The Role of the Diaspora in Supporting the Transition in Tunisia and the Arab World

What propelled India to be the World’s IT hub? What shaped the Asian tigers’ incredible growth? What made China the World’s manufacturer? Engaging their respective skilled Diasporas! Tunisia’s diaspora knowledge, experience and network should be leveraged at this critical juncture of the country’s history. Arab professional diasporas throughout the World can play a historical role in enabling smoother transitions in their countries of origins.

Prior to the January 2011 revolution, the majority of Tunisians living abroad did not engage in Tunisian political, economic, or social activities in order to avoid being associated with the former regime. After the revolution, a shift occurred as Tunisians living abroad were relieved and proud to see the notoriety of Tunisia increase worldwide. Eager to help in any way possible, they became involved in all aspects of Tunisian political, economic, and social development. The genuine energy and engagement that began post the revolution needed a proper channel in order to harness the support and create a sustainable model. Organizations that were successful in doing this were focused, and had long-term, sustainable goals. Among these organizations, professional diaspora associations can be especially effective in driving greater economic and political support to their country of origin. These associations can play an important role as individual investors and promoters of foreign direct investment, while also striving to increase the depth and breadth of economic ties, cooperation and exchanges between their country of residence and Tunisia. This “bottoms-up” approach has proven successful Tunisia and continues to be a way for Tunisians living abroad to support the transition.

A “top-down” approach should also be employed in diaspora engagement, as Arab governments should better leverage their diasporas to increase investment (not only remittances) in their countries. By focusing on this base of people that are already predisposed to support the country, governments have the opportunity to create an incentive and investment structure that could be expandable beyond just the diaspora.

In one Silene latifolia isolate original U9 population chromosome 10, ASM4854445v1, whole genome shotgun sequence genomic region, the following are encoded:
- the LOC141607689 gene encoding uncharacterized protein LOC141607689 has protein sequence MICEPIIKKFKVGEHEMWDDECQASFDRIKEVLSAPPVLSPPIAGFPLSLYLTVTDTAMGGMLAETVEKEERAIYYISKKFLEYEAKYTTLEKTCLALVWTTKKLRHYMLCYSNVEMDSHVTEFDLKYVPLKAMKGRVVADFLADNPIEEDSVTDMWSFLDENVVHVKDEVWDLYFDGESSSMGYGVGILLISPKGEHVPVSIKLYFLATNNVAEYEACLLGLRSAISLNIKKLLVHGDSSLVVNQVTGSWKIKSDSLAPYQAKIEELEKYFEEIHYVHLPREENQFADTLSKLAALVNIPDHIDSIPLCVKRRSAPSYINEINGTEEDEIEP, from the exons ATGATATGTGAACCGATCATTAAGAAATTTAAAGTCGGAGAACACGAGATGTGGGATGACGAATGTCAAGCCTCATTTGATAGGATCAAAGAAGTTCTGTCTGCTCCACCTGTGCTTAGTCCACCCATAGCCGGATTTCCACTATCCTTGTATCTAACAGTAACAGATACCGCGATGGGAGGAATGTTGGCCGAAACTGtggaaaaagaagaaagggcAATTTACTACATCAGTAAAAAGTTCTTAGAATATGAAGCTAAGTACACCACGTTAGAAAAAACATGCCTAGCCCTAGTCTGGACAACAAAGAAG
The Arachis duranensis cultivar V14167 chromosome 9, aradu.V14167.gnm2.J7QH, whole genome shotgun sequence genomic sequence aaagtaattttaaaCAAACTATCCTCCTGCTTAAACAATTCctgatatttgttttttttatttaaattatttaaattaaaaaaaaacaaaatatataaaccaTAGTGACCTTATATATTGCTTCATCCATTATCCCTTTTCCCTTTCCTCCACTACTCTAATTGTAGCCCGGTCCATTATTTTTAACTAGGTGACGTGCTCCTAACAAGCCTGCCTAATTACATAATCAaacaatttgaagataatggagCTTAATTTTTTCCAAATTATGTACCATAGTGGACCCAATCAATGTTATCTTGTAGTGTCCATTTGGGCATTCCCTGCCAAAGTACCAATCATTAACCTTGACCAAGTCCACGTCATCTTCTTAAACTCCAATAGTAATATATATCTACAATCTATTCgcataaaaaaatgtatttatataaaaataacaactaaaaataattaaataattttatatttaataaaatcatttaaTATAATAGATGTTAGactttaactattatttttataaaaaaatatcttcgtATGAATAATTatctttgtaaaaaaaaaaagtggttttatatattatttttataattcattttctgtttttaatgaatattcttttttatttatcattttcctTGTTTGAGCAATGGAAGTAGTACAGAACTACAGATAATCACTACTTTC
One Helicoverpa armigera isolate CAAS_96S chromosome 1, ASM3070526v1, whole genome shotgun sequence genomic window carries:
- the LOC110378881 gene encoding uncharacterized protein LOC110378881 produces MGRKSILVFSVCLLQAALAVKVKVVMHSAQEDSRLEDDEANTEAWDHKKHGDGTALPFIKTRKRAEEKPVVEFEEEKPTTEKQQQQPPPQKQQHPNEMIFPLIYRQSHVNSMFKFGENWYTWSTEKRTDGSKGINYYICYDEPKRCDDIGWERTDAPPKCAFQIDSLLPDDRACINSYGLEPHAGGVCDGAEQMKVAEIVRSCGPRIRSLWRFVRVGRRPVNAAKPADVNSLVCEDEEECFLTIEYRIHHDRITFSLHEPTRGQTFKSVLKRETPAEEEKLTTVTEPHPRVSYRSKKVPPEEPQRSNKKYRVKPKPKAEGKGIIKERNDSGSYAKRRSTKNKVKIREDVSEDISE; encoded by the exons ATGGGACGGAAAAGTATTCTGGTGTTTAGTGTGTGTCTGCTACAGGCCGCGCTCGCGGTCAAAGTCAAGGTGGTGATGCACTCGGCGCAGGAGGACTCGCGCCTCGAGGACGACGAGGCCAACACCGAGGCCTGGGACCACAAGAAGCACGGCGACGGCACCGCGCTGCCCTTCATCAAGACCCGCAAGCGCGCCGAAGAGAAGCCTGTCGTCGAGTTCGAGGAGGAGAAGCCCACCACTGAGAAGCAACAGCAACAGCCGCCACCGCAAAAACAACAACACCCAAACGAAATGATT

In the case of Tunisia, the country needs an economic revolution after the political revolution, democracy has to pay off, and despite the distance and the many challenges diasporans can contribute substantially to a successful transition. This article suggests employing both the “bottoms up” mentality and the “top down” approach to engage and leverage the potential of the diaspora. In section 1, simple actions are suggested that individuals and groups within the diaspora can undertake to support transitions in their countries of origin. This is supported through a case study of a successful export program in which a Tunisian diaspora association in the United States worked with both the Tunisian and US governments, and the respective private sectors, to enable handicraft exports from Tunisia to the US. This resulted in the creation of hundreds of jobs and, most importantly, hope for women and youth of several interior regions in Tunisia. Section 2 lays out how governments can increase foreign direct invest by focusing on engaging people in their diaspora. It examines a few actions that the Tunisian government ought to enable to leverage the untapped potential of diaspora investment and savings.